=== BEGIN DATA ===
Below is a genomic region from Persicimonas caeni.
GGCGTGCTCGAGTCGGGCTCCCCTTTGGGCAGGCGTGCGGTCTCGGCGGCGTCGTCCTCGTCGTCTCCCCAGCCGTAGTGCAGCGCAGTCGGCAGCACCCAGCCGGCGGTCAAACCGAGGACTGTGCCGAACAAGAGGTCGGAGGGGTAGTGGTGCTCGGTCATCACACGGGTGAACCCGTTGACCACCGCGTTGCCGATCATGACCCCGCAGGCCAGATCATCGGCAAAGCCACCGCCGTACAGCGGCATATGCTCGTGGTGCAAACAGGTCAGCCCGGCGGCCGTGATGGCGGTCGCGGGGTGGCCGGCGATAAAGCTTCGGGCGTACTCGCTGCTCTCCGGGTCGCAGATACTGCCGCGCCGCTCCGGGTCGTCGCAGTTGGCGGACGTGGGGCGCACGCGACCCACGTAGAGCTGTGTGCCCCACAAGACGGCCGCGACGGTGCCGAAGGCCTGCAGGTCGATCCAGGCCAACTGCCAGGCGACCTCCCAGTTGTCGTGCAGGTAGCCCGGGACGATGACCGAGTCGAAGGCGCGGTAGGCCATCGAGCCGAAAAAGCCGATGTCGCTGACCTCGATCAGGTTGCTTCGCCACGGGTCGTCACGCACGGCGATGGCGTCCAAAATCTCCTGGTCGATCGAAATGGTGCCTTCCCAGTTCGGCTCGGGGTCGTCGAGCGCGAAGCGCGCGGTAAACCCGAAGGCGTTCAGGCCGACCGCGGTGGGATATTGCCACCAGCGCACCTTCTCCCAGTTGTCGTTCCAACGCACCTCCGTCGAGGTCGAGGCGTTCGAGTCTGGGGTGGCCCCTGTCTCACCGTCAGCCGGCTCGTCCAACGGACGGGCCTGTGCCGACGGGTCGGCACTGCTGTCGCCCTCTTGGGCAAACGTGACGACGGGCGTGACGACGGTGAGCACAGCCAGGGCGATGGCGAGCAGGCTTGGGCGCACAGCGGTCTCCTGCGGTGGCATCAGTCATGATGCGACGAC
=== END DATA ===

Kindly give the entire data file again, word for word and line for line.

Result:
Below is a genomic region from Persicimonas caeni.
GGCGTGCTCGAGTCGGGCTCCCCTTTGGGCAGGCGTGCGGTCTCGGCGGCGTCGTCCTCGTCGTCTCCCCAGCCGTAGTGCAGCGCAGTCGGCAGCACCCAGCCGGCGGTCAAACCGAGGACTGTGCCGAACAAGAGGTCGGAGGGGTAGTGGTGCTCGGTCATCACACGGGTGAACCCGTTGACCACCGCGTTGCCGATCATGACCCCGCAGGCCAGATCATCGGCAAAGCCACCGCCGTACAGCGGCATATGCTCGTGGTGCAAACAGGTCAGCCCGGCGGCCGTGATGGCGGTCGCGGGGTGGCCGGCGATAAAGCTTCGGGCGTACTCGCTGCTCTCCGGGTCGCAGATACTGCCGCGCCGCTCCGGGTCGTCGCAGTTGGCGGACGTGGGGCGCACGCGACCCACGTAGAGCTGTGTGCCCCACAAGACGGCCGCGACGGTGCCGAAGGCCTGCAGGTCGATCCAGGCCAACTGCCAGGCGACCTCCCAGTTGTCGTGCAGGTAGCCCGGGACGATGACCGAGTCGAAGGCGCGGTAGGCCATCGAGCCGAAAAAGCCGATGTCGCTGACCTCGATCAGGTTGCTTCGCCACGGGTCGTCACGCACGGCGATGGCGTCCAAAATCTCCTGGTCGATCGAAATGGTGCCTTCCCAGTTCGGCTCGGGGTCGTCGAGCGCGAAGCGCGCGGTAAACCCGAAGGCGTTCAGGCCGACCGCGGTGGGATATTGCCACCAGCGCACCTTCTCCCAGTTGTCGTTCCAACGCACCTCCGTCGAGGTCGAGGCGTTCGAGTCTGGGGTGGCCCCTGTCTCACCGTCAGCCGGCTCGTCCAACGGACGGGCCTGTGCCGACGGGTCGGCACTGCTGTCGCCCTCTTGGGCAAACGTGACGACGGGCGTGACGACGGTGAGCACAGCCAGGGCGATGGCGAGCAGGCTTGGGCGCACAGCGGTCTCCTGCGGTGGCATCAGTCATGATGCGACGAC